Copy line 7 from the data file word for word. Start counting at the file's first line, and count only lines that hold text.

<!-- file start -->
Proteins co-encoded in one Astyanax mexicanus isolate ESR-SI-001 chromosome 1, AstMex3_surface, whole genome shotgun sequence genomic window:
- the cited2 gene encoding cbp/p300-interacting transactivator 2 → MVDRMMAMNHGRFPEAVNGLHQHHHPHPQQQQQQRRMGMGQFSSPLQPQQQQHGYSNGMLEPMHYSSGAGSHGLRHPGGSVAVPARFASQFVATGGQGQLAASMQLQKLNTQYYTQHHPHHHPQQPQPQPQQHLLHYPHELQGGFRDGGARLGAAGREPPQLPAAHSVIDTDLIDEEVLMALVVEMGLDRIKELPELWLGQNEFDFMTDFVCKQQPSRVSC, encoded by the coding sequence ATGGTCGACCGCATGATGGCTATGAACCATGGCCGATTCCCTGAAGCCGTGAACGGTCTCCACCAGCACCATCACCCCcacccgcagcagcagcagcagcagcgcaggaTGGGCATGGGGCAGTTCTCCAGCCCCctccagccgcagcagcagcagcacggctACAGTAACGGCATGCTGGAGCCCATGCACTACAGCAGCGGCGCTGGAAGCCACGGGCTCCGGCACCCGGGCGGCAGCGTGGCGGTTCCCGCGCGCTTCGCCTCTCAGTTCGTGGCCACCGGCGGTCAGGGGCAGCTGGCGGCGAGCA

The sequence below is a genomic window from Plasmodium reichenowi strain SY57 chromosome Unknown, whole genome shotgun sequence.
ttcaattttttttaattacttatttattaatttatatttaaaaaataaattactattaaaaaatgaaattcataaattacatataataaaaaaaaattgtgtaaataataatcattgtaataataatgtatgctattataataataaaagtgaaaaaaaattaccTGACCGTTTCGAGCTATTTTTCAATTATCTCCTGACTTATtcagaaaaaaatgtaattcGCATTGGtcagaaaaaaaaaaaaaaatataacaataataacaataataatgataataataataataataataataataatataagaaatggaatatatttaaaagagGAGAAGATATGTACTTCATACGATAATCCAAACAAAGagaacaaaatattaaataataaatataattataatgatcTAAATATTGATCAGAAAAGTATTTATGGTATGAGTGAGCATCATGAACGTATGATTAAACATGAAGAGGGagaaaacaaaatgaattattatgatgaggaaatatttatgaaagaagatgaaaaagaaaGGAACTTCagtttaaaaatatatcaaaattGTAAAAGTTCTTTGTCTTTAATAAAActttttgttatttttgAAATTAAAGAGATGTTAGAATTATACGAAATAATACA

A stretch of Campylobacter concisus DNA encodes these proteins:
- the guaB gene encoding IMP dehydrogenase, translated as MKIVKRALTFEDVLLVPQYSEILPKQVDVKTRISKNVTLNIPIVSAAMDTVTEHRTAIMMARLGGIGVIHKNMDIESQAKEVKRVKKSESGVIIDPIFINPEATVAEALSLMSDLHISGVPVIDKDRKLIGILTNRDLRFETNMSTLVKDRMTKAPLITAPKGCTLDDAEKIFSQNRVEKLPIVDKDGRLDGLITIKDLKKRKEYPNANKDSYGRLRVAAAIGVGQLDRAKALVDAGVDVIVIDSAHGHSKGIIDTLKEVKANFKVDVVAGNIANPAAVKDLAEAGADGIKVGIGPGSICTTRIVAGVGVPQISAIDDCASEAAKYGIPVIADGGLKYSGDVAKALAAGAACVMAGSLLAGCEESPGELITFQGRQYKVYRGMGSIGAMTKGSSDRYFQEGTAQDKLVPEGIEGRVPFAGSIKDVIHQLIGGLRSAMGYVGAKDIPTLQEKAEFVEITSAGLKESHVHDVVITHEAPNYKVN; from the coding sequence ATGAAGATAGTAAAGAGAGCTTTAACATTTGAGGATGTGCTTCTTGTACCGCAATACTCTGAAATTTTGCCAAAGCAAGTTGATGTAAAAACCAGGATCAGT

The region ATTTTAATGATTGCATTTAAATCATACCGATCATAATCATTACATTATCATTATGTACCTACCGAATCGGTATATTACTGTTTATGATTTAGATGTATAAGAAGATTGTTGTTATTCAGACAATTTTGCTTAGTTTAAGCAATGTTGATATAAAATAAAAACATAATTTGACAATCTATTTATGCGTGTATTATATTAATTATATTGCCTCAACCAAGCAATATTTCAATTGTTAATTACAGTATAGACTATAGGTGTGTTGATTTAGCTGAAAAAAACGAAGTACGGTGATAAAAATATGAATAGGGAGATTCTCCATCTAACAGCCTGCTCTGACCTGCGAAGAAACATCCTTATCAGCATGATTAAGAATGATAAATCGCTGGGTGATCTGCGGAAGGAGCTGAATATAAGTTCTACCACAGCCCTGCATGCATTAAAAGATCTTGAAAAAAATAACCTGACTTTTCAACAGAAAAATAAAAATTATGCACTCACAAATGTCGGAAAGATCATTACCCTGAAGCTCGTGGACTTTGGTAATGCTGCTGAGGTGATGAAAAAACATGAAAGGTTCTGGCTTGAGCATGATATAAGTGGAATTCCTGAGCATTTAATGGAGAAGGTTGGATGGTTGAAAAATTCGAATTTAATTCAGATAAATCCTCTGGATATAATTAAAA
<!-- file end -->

The region ATTTTAATGATTGCATTTAAATCATACCGATCATAATCATTACATTATCATTATGTACCTACCGAATCGGTATATTACTGTTTATGATTTAGATGTATAAGAAGATTGTTGTTATTCAGACAATTTTGCTTAGTTTAAGCAATGTTGATATAAAATAAAAACATAATTTGACAATCTATTTATGCGTGTATTATATTAATTATATTGCCTCAACCAAGCAATATTTCAATTGTTAATTACAGTATAGACTATAGGTGTGTTGATTTAGCTGAAAAAAACGAAGTACGGTGATAAAAATATGAATAGGGAGATTCTCCATCTAACAGCCTGCTCTGACCTGCGAAGAAACATCCTTATCAGCATGATTAAGAATGATAAATCGCTGGGTGATCTGCGGAAGGAGCTGAATATAAGTTCTACCACAGCCCTGCATGCATTAAAAGATCTTGAAAAAAATAACCTGACTTTTCAACAGAAAAATAAAAATTATGCACTCACAAATGTCGGAAAGATCATTACCCTGAAGCTCGTGGACTTTGGTAATGCTGCTGAGGTGATGAAAAAACATGAAAGGTTCTGGCTTGAGCATGATATAAGTGGAATTCCTGAGCATTTAATGGAGAAGGTTGGATGGTTGAAAAATTCGAATTTAATTCAGATAAATCCTCTGGATATAATTAAAA